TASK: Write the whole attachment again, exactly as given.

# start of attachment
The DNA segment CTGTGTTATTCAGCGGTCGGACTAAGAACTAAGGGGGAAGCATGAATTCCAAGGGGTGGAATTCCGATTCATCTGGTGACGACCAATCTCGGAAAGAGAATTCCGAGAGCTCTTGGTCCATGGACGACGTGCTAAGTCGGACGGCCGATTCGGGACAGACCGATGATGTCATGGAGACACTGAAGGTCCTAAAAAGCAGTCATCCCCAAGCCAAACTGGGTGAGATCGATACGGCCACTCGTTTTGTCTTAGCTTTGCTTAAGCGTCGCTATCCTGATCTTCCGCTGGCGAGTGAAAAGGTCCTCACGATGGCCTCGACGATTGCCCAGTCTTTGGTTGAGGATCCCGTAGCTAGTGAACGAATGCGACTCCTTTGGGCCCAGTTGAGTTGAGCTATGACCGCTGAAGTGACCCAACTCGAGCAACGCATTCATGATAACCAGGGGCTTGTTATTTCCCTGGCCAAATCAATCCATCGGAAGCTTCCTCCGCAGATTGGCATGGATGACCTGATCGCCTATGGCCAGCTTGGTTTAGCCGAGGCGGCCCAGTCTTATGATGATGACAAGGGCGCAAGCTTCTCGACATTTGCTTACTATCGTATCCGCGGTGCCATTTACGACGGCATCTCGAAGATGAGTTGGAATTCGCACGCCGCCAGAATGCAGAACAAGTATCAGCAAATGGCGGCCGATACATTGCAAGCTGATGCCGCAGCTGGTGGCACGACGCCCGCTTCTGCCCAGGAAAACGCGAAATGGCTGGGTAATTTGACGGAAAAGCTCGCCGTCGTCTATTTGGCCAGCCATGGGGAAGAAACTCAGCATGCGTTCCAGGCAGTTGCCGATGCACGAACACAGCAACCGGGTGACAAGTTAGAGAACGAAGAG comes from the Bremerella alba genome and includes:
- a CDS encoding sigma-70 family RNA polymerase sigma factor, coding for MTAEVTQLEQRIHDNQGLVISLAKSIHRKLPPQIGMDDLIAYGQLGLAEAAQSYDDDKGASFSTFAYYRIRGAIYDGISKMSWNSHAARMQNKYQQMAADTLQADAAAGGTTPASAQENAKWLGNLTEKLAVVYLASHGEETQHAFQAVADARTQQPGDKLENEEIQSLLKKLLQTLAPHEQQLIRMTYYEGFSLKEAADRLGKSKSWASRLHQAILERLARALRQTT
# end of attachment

The DNA segment CTGTGTTATTCAGCGGTCGGACTAAGAACTAAGGGGGAAGCATGAATTCCAAGGGGTGGAATTCCGATTCATCTGGTGACGACCAATCTCGGAAAGAGAATTCCGAGAGCTCTTGGTCCATGGACGACGTGCTAAGTCGGACGGCCGATTCGGGACAGACCGATGATGTCATGGAGACACTGAAGGTCCTAAAAAGCAGTCATCCCCAAGCCAAACTGGGTGAGATCGATACGGCCACTCGTTTTGTCTTAGCTTTGCTTAAGCGTCGCTATCCTGATCTTCCGCTGGCGAGTGAAAAGGTCCTCACGATGGCCTCGACGATTGCCCAGTCTTTGGTTGAGGATCCCGTAGCTAGTGAACGAATGCGACTCCTTTGGGCCCAGTTGAGTTGAGCTATGACCGCTGAAGTGACCCAACTCGAGCAACGCATTCATGATAACCAGGGGCTTGTTATTTCCCTGGCCAAATCAATCCATCGGAAGCTTCCTCCGCAGATTGGCATGGATGACCTGATCGCCTATGGCCAGCTTGGTTTAGCCGAGGCGGCCCAGTCTTATGATGATGACAAGGGCGCAAGCTTCTCGACATTTGCTTACTATCGTATCCGCGGTGCCATTTACGACGGCATCTCGAAGATGAGTTGGAATTCGCACGCCGCCAGAATGCAGAACAAGTATCAGCAAATGGCGGCCGATACATTGCAAGCTGATGCCGCAGCTGGTGGCACGACGCCCGCTTCTGCCCAGGAAAACGCGAAATGGCTGGGTAATTTGACGGAAAAGCTCGCCGTCGTCTATTTGGCCAGCCATGGGGAAGAAACTCAGCATGCGTTCCAGGCAGTTGCCGATGCACGAACACAGCAACCGGGTGACAAGTTAGAGAACGAAGAG comes from the Bremerella alba genome and includes:
- a CDS encoding sigma-70 family RNA polymerase sigma factor, coding for MTAEVTQLEQRIHDNQGLVISLAKSIHRKLPPQIGMDDLIAYGQLGLAEAAQSYDDDKGASFSTFAYYRIRGAIYDGISKMSWNSHAARMQNKYQQMAADTLQADAAAGGTTPASAQENAKWLGNLTEKLAVVYLASHGEETQHAFQAVADARTQQPGDKLENEEIQSLLKKLLQTLAPHEQQLIRMTYYEGFSLKEAADRLGKSKSWASRLHQAILERLARALRQTT